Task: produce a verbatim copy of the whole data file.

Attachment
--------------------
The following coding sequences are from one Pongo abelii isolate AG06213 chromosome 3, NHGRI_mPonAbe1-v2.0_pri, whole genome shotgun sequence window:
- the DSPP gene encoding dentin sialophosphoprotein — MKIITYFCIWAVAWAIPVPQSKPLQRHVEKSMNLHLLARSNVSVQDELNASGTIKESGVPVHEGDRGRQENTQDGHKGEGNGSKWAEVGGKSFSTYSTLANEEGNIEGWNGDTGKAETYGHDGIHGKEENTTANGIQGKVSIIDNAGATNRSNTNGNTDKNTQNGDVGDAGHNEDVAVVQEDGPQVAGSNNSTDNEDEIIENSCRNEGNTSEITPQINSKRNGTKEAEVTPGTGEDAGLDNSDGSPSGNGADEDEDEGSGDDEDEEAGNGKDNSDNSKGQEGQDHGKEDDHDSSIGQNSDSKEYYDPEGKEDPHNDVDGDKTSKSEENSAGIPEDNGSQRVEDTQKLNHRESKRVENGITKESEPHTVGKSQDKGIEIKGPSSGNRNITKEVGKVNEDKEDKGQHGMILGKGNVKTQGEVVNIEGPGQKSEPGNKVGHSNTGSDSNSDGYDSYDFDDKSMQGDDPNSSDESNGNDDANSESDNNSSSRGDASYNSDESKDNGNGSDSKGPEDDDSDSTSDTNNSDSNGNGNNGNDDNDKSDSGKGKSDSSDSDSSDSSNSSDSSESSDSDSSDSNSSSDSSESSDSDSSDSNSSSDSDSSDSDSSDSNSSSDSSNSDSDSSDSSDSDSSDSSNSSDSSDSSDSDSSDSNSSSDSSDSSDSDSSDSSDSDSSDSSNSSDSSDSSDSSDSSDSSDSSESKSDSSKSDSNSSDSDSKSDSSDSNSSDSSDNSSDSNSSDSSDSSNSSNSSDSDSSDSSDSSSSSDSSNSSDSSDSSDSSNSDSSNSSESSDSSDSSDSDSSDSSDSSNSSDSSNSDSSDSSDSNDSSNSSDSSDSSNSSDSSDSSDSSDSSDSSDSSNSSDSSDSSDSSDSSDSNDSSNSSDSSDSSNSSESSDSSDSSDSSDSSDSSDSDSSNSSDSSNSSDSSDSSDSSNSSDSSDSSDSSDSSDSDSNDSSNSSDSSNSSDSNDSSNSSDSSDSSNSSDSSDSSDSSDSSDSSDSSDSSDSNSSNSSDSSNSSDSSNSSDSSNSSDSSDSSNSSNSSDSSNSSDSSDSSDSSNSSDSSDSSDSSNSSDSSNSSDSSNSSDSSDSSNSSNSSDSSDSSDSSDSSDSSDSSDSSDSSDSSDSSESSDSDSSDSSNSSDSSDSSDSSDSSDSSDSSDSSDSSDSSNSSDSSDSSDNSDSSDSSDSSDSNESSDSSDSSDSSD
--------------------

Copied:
The following coding sequences are from one Pongo abelii isolate AG06213 chromosome 3, NHGRI_mPonAbe1-v2.0_pri, whole genome shotgun sequence window:
- the DSPP gene encoding dentin sialophosphoprotein — MKIITYFCIWAVAWAIPVPQSKPLQRHVEKSMNLHLLARSNVSVQDELNASGTIKESGVPVHEGDRGRQENTQDGHKGEGNGSKWAEVGGKSFSTYSTLANEEGNIEGWNGDTGKAETYGHDGIHGKEENTTANGIQGKVSIIDNAGATNRSNTNGNTDKNTQNGDVGDAGHNEDVAVVQEDGPQVAGSNNSTDNEDEIIENSCRNEGNTSEITPQINSKRNGTKEAEVTPGTGEDAGLDNSDGSPSGNGADEDEDEGSGDDEDEEAGNGKDNSDNSKGQEGQDHGKEDDHDSSIGQNSDSKEYYDPEGKEDPHNDVDGDKTSKSEENSAGIPEDNGSQRVEDTQKLNHRESKRVENGITKESEPHTVGKSQDKGIEIKGPSSGNRNITKEVGKVNEDKEDKGQHGMILGKGNVKTQGEVVNIEGPGQKSEPGNKVGHSNTGSDSNSDGYDSYDFDDKSMQGDDPNSSDESNGNDDANSESDNNSSSRGDASYNSDESKDNGNGSDSKGPEDDDSDSTSDTNNSDSNGNGNNGNDDNDKSDSGKGKSDSSDSDSSDSSNSSDSSESSDSDSSDSNSSSDSSESSDSDSSDSNSSSDSDSSDSDSSDSNSSSDSSNSDSDSSDSSDSDSSDSSNSSDSSDSSDSDSSDSNSSSDSSDSSDSDSSDSSDSDSSDSSNSSDSSDSSDSSDSSDSSDSSESKSDSSKSDSNSSDSDSKSDSSDSNSSDSSDNSSDSNSSDSSDSSNSSNSSDSDSSDSSDSSSSSDSSNSSDSSDSSDSSNSDSSNSSESSDSSDSSDSDSSDSSDSSNSSDSSNSDSSDSSDSNDSSNSSDSSDSSNSSDSSDSSDSSDSSDSSDSSNSSDSSDSSDSSDSSDSNDSSNSSDSSDSSNSSESSDSSDSSDSSDSSDSSDSDSSNSSDSSNSSDSSDSSDSSNSSDSSDSSDSSDSSDSDSNDSSNSSDSSNSSDSNDSSNSSDSSDSSNSSDSSDSSDSSDSSDSSDSSDSSDSNSSNSSDSSNSSDSSNSSDSSNSSDSSDSSNSSNSSDSSNSSDSSDSSDSSNSSDSSDSSDSSNSSDSSNSSDSSNSSDSSDSSNSSNSSDSSDSSDSSDSSDSSDSSDSSDSSDSSDSSESSDSDSSDSSNSSDSSDSSDSSDSSDSSDSSDSSDSSDSSNSSDSSDSSDNSDSSDSSDSSDSNESSDSSDSSDSSD